Conclusion: Our study suggests that patients with pre-existing autoimmune disease can be treated with ICI cancer therapies and experience rates of severe irAEs and overall survival that are similar to those of the general population. These data can aid oncologists in discussing risks and benefits of ICIs when treating patients with pre-existing autoimmunity and solid tumors.

Abstract views: 855   PDF downloads: 521  

Pages 156-159

Abstract views: 746   PDF downloads: 403  

Page 153-155

Abstract views: 452   PDF downloads: 138  

Page 181-186

Perspectives on chemotherapy-induced toxicities in pancreatic cancer

blankpage Henu Kumar Verma, Tarun Sahu, LVKS Bhaskar

Despite breakthroughs in screening, identification, and therapy, pancreatic cancer (PC) remains a serious issue in cancer-related mortality. This comprehensive review investigates the long-term and latent effects of chemotherapy in PC, focusing on commonly used medicines such as gemcitabine, docetaxel, irinotecan, nab-paclitaxel, and others. Gemcitabine, a common PC medication, causes a variety of adverse effects, including myelosuppression and weariness. Combination therapy, such as docetaxel and irinotecan, enhance toxicity, resulting in problems such as neutropenia and gastrointestinal difficulties. Significantly, chemotherapy-related complications, such as thrombosis and cardiac difficulties connected to paclitaxel, present serious concerns. Erlotinib, gefitinib, vatalanib, and sunitinib studies show significant side effects. Despite ongoing challenges, determining the causes of the low objective response rate in gemcitabine-refractory patients remains challenging. The study emphasizes the importance of future advances in cancer etiology, arguing for large, straightforward studies examining combination chemotherapies to improve tolerance and minimize chemotherapy-induced sequelae. This overview serves as a thorough guide for physicians, researchers, and policymakers as they navigate the complex terrain of PC chemotherapy, providing significant insights to improve patient care.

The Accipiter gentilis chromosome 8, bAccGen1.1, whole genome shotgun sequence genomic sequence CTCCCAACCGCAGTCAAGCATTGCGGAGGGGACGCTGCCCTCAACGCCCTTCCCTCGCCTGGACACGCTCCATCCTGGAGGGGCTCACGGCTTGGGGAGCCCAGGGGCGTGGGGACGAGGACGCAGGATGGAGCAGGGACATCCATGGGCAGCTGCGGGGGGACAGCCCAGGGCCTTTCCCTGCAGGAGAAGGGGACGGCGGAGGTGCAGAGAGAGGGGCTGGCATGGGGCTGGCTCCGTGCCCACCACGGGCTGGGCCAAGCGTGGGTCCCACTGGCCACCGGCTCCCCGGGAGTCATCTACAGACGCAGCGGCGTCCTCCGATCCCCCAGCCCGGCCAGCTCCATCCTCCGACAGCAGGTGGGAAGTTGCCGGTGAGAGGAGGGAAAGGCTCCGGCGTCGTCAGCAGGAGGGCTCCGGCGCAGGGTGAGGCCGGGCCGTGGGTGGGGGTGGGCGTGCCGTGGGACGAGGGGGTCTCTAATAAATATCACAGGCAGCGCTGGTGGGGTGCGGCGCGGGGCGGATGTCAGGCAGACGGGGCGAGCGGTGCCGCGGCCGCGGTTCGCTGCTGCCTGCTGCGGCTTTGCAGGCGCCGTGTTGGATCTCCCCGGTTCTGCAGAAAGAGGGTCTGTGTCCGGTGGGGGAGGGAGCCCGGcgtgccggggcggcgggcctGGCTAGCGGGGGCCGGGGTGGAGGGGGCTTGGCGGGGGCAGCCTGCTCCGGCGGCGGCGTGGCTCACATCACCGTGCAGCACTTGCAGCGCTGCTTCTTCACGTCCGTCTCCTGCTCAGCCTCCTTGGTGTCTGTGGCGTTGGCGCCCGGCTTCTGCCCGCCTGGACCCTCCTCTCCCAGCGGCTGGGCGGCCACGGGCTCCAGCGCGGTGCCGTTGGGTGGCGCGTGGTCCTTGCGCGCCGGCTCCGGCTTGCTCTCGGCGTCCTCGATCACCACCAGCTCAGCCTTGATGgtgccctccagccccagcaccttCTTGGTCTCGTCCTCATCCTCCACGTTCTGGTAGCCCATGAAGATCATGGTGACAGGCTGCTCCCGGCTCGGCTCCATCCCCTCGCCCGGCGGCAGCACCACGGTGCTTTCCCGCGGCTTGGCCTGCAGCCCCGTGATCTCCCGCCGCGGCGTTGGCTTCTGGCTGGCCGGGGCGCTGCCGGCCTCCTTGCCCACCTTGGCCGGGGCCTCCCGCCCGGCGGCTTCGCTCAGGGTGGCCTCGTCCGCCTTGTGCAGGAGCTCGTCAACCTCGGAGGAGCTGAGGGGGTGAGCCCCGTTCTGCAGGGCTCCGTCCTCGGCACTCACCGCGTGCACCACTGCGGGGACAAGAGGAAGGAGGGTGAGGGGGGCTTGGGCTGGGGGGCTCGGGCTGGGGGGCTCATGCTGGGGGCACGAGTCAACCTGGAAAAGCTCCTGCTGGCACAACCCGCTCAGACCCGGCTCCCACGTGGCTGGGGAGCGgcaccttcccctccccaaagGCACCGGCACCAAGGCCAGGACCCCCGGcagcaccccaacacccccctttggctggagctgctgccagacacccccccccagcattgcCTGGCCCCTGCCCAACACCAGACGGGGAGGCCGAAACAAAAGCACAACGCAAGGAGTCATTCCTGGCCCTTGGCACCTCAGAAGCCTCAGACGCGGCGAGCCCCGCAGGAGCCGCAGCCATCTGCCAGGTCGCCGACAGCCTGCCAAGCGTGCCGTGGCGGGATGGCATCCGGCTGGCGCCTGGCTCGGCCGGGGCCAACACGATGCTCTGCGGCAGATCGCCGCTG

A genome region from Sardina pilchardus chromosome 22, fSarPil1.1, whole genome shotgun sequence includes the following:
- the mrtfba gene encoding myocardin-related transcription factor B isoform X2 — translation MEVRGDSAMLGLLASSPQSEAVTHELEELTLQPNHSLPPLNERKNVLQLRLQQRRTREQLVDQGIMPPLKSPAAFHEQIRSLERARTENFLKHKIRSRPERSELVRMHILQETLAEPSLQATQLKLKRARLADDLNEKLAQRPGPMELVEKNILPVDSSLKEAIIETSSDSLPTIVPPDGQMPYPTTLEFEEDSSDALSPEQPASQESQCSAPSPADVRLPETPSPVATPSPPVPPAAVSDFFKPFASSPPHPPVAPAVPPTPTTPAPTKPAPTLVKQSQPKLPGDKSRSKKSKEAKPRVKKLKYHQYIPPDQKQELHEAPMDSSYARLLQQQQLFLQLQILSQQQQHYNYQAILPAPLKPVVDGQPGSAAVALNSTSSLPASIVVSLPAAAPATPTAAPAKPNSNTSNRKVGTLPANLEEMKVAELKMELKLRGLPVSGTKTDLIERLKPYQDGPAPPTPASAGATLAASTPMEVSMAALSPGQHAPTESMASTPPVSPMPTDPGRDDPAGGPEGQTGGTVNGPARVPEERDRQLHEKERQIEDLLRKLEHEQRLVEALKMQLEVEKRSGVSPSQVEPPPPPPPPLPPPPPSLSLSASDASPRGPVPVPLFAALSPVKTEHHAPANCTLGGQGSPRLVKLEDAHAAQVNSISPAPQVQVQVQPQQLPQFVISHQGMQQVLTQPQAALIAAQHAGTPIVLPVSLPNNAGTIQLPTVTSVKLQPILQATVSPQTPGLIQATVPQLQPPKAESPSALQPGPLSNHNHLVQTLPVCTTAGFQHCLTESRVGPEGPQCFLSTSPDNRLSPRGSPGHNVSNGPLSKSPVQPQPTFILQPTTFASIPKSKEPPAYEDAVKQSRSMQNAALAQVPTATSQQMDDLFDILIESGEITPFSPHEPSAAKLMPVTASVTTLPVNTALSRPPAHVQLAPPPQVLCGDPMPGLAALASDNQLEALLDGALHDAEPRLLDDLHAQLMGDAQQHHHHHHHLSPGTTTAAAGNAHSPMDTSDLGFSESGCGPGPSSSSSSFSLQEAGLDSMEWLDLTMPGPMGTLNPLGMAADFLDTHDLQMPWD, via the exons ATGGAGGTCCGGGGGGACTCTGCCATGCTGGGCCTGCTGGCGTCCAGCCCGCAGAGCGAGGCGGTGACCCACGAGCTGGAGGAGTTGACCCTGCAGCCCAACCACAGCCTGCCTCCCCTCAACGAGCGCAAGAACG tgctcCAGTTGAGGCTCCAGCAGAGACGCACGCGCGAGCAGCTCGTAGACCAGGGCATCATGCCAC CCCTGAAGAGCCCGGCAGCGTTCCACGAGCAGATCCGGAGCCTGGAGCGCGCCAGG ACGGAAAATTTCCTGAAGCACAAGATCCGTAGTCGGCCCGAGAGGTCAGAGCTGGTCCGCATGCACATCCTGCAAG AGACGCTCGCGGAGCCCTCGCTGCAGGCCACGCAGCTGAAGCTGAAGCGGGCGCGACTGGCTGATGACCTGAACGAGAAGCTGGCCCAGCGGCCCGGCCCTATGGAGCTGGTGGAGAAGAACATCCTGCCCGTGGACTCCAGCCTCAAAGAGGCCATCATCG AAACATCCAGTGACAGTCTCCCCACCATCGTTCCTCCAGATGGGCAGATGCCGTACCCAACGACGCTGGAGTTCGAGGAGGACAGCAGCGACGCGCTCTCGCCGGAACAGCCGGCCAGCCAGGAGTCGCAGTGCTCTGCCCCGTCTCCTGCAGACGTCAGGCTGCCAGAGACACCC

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Yuesuo Yang-photo  eISSN: 2661-3166
 Abbreviation: Curr Cancer Rep
 Editor-in-Chief: Prof. Yingyu Cui
 Publishing Frequency: Continuous publication
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 Publishing Model: